51. Hall, B. H., & Mairesse, J. (1995). Exploring the relationship between R&D and productivity in French manufacturing firms. Journal of Econometrics, 65(1), 263–293.CrossRefGoogle Scholar
  52. Hall, B. H., Mairesse, J., & Mohnen, P. (2010). Measuring the returns to R&D. In B. H. Hall & N. Rosenberg (Eds.), Handbook of the economics of innovation (pp. 1033–1082). Amsterdam: Elsevier.CrossRefGoogle Scholar
  53. Halleck Vega, S., & Elhorst, J. P. (2015). The SLX model. Journal of Regional Science, 55, 339–363. Scholar
  54. Henderson, V. (2003). Marshall’s scale economies. Journal of Urban Economics, 53, 1–28. Scholar
  55. Henderson, V., Kuncoro, A., & Turner, M. (1995). Industrial development in cities. Journal of Political Economy, 103, 1067–1090. Scholar
  56. Höchle, D. (2007). Robust standard errors for panel regressions with cross-sectional dependence. Stata Journal, 7, 281–312.CrossRefGoogle Scholar
  57. Hospers, G., Sautet, F., & Desrochers, P. (2008). Silicon somewhere: Is there a need for cluster policy? In C. Karlsson (Ed.), Handbook of research on innovation and clusters: Cases and policies (pp. 430–446). Cheltenham: Edward Elgar.Google Scholar
  58. Illy, A., Schwartz, M., Hornych, C., & Rosenfeld, M. (2011). Local economic structure and sectoral employment growth in German cities. Tijdschrift voor Economische en Sociale Geografie, 102, 582–593. Scholar
  59. Jacobs, J. (1969). The economy of cities. New York: Random House.Google Scholar
  60. Jaffe, A. B. (1998). The importance of “spillovers” in the policy mission of the advanced technology program. Journal of Technology Transfer, 23, 11–19. Scholar
  61. Jaffe, A. B., Trajtenberg, M., & Henderson, R. (1993). Geographic localization of knowledge spillovers as evidenced by patent citations. Quarterly Journal of Economics, 108, 577–598. Scholar
  62. Johansson, B., & Lööf, H. (2008). Innovation activities explained by firm attributes and location. Economics of Innovation and New Technology, 17, 533–552. Scholar
  63. Junankar, P. N. (2013). Is there a trade-off between employment and productivity? IZA discussion paper no. 7717. Institute for the Study of Labor, Bonn.Google Scholar
  64. Kalapouti, K., & Varsakelis, N. (2015). Intra and inter: Regional knowledge spillovers in European Union. Journal of Technology Transfer, 40, 760–781. Scholar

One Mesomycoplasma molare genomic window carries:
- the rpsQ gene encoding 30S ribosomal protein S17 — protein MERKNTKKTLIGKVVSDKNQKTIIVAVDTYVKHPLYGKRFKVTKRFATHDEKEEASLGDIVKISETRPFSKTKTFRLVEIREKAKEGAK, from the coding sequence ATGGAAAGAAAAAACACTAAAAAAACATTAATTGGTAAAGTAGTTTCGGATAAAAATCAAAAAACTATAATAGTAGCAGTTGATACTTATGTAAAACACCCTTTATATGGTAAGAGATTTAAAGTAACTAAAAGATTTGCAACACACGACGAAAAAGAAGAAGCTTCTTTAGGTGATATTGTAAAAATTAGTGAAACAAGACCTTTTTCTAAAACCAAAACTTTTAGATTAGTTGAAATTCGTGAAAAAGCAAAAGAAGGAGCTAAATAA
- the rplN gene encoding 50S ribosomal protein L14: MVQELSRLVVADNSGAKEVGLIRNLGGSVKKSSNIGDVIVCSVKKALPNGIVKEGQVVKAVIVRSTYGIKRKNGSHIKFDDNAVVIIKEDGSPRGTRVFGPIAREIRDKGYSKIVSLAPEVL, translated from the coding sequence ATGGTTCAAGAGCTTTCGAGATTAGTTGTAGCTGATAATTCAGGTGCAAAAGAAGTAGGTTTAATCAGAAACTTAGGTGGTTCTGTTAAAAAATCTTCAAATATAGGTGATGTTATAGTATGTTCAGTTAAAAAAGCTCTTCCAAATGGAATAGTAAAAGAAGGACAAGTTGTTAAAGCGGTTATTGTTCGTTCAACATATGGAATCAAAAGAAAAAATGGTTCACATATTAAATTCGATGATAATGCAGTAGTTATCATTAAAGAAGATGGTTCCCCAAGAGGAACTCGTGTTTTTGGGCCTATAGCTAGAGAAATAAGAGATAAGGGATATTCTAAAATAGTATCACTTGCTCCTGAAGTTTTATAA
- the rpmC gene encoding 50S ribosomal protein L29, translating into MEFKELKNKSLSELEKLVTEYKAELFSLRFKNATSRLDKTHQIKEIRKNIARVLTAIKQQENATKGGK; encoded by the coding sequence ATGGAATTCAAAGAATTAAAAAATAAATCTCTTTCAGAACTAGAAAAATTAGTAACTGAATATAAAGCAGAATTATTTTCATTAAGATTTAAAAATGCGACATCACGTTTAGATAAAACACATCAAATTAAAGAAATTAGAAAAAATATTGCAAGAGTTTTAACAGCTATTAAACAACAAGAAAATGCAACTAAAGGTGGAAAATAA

65. Kalemli-Özcan, S., Sorensen, B., Villegas-Sanchez, C., Volosovych, V., & Yesiltas, S. (2015). How to construct nationally representative firm level data from the ORBIS global database. NBER working paper no. 21558. National Bureau of Economic Research, Cambridge, MA.Google Scholar
  66. Kluge, J., & Lehmann, R. (2013). Marshall or Jacobs? New insights from an interaction model. Review of Regional Research, 33, 107–133. Scholar
  67. Lamina, C., Sturm, G., Kollerits, B., & Kronenberg, F. (2012). Visualizing interaction effects: A proposal for presentation and interpretation. Journal of Clinical Epidemiology, 65, 855–862. Scholar
  68. Lasagni, A. (2011). Agglomeration economies and employment growth: New evidence from the information technology sector in Italy. Growth and Change, 42, 159–178. Scholar
  69. Lee, B., Jang, S., & Hong, S. (2010). Marshall’s scale economies and Jacobs’ externality in Korea: The role of age, size and the legal form of organisation of establishments. Urban Studies, 47, 3131–3156. Scholar
  70. Li, J., Sutherland, D., Ning, L., & Wang, Y. (2014). Firm ownership, industrial structure, and regional innovation performance in China’s provinces. Technology Analysis & Strategic Management, 26, 1001–1022. Scholar
  71. Lokshin, M., Belderbos, B., & Carree, M. (2008). The productivity effects of internal and external R&D: Evidence from a dynamic panel data model. Oxford Bulletin of Economics and Statistics, 70, 399–413. Scholar
  72. Lu, R., Zhang, R., & Reve, T. (2013). Relations among clusters in six Chinese city regions. European Planning Studies, 21, 1189–1209. Scholar
  73. Maraut, S., Dernis, H., Webb, C., Spiezia, V., & Guellec D. (2008). The OECD REGPAT database: A presentation. OECD STI working paper 2008/2. OECD, Paris.Google Scholar
  74. Marrocu, E., Paci, R., & Usai, S. (2013). Productivity growth in the old and new Europe: The role of agglomeration externalities. Journal of Regional Science, 53, 418–442. Scholar
  75. Marshall, A. (1890). Principles of economics. London: Macmillan.Google Scholar
  76. Martin, P., Mayer, T., & Mayneris, F. (2011). Spatial concentration and plant-level productivity in France. Journal of Urban Economics, 69, 182–195. Scholar
  77. Massard, N., & Mehier, C. (2009). Proximity and innovation through an ‘accessibility of knowledge’ lens. Regional Studies, 43, 77–88. Scholar
  78. Mendoza-Velazquez, A. (2017). The effect of industrial competition on employment: A Porter’s approach to the study of industrial clusters in Mexico. Competitiveness Review, 27, 410–432. Scholar
  79. Mikkonen, K. (2002). The competitive advantage of regions and small economic areas: The case of Finland. Fennia, 180, 191–198.Google Scholar